Wonder Wings

Wonder Wings

If you’re one of the select few who are restoring a Daytona, these images of a Roger Gibson-restored example of a 440/4-speed, will prove to be a valuable resource. But even if you don’t own a Daytona, some of the details shown here on the way these cars were cobbled together by Creative Industries are interesting in their own right.

Engine compartment details.

Things got weird when Creative mated ’70 Coronet fenders in place of the ’69 Charger fenders. The front attaching flange was left unpainted, as seen looking inside the wheel house. On the inner fender inside the engine compartment, there are three bolt holes on each side with bare metal.

There was a lot of variation in latch trays over the production period. The depth of the tray varied from 1/78” to 2-5/8”. It was obvious that the Daytona hoods were having latching problems, and the evolution of the variations were attempts at fixing this. In some cases, the hole for the safety catch is hammered down for more clearance. Gibson figures that the early Daytonas had shallow latch trays and that caused problems. So Creative deepened them.
The safety catch on the ’70 Charger used a paddle that you pushed up on. The ’69 had a lever that you pulled that was connected to a relay rod. . The Daytonas used the ’69 safety catch, but without the relay lever. It was kind of Mickey Mouse the way it worked. There were problems with the latch fit. Creative’s fix was to drill two extra holes in the latch base and then slot it to the original holes, so they could move the latch forward. As you can see by the images, it wasn’t the neatest-looking modification.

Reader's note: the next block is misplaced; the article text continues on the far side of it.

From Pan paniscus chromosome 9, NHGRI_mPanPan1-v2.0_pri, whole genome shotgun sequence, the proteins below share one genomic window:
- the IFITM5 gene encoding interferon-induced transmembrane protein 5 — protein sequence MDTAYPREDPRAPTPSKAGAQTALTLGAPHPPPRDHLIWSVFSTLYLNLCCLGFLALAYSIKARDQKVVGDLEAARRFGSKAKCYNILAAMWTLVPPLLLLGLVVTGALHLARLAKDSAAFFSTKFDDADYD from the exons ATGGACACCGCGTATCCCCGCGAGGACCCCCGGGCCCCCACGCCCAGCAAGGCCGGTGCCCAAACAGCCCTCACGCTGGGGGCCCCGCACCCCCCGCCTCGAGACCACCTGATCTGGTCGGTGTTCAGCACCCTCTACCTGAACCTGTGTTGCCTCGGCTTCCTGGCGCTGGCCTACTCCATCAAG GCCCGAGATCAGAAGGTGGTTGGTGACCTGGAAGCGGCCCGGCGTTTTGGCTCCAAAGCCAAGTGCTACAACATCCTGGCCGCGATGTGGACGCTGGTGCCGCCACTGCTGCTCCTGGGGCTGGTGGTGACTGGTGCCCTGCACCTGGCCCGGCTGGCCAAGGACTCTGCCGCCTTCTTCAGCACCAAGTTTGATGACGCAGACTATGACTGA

Fender tag show the 99 99 paint code, one line up from the bottom. Right upper screw is unpainted, as the tag was folded up as it came sown the line, so paint could be sprayed underneath it. then it was folded back down and a new screw ininstalled.

Original Daytona nose jack shows obvious differences—especially in the neat weld around the top nut, and the square (Acme) screw thread– from the high-buck bogus jacks that are out there.

Detail undercarriage shots.

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